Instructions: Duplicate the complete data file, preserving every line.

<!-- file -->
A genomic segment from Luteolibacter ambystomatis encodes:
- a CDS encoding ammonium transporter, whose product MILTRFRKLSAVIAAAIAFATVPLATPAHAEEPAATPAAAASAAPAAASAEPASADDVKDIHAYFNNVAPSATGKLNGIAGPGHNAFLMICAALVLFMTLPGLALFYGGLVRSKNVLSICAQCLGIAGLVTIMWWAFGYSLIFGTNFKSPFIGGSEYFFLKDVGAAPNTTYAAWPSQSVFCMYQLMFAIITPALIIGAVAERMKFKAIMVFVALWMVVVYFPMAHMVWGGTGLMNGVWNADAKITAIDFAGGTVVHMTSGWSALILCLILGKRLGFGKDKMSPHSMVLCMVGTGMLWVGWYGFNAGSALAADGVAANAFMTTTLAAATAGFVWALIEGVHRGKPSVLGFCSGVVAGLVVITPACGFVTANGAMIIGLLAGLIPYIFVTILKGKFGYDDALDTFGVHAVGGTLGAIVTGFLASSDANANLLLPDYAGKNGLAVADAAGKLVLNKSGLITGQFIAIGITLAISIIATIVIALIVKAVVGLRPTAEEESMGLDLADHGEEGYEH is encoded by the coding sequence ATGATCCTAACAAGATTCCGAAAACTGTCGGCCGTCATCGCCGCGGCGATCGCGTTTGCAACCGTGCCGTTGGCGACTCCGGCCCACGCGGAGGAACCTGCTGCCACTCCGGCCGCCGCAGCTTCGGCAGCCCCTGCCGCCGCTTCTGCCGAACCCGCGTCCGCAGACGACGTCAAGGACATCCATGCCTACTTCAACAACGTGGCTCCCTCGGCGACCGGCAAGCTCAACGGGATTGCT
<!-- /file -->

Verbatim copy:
A genomic segment from Luteolibacter ambystomatis encodes:
- a CDS encoding ammonium transporter, whose product MILTRFRKLSAVIAAAIAFATVPLATPAHAEEPAATPAAAASAAPAAASAEPASADDVKDIHAYFNNVAPSATGKLNGIAGPGHNAFLMICAALVLFMTLPGLALFYGGLVRSKNVLSICAQCLGIAGLVTIMWWAFGYSLIFGTNFKSPFIGGSEYFFLKDVGAAPNTTYAAWPSQSVFCMYQLMFAIITPALIIGAVAERMKFKAIMVFVALWMVVVYFPMAHMVWGGTGLMNGVWNADAKITAIDFAGGTVVHMTSGWSALILCLILGKRLGFGKDKMSPHSMVLCMVGTGMLWVGWYGFNAGSALAADGVAANAFMTTTLAAATAGFVWALIEGVHRGKPSVLGFCSGVVAGLVVITPACGFVTANGAMIIGLLAGLIPYIFVTILKGKFGYDDALDTFGVHAVGGTLGAIVTGFLASSDANANLLLPDYAGKNGLAVADAAGKLVLNKSGLITGQFIAIGITLAISIIATIVIALIVKAVVGLRPTAEEESMGLDLADHGEEGYEH is encoded by the coding sequence ATGATCCTAACAAGATTCCGAAAACTGTCGGCCGTCATCGCCGCGGCGATCGCGTTTGCAACCGTGCCGTTGGCGACTCCGGCCCACGCGGAGGAACCTGCTGCCACTCCGGCCGCCGCAGCTTCGGCAGCCCCTGCCGCCGCTTCTGCCGAACCCGCGTCCGCAGACGACGTCAAGGACATCCATGCCTACTTCAACAACGTGGCTCCCTCGGCGACCGGCAAGCTCAACGGGATTGCT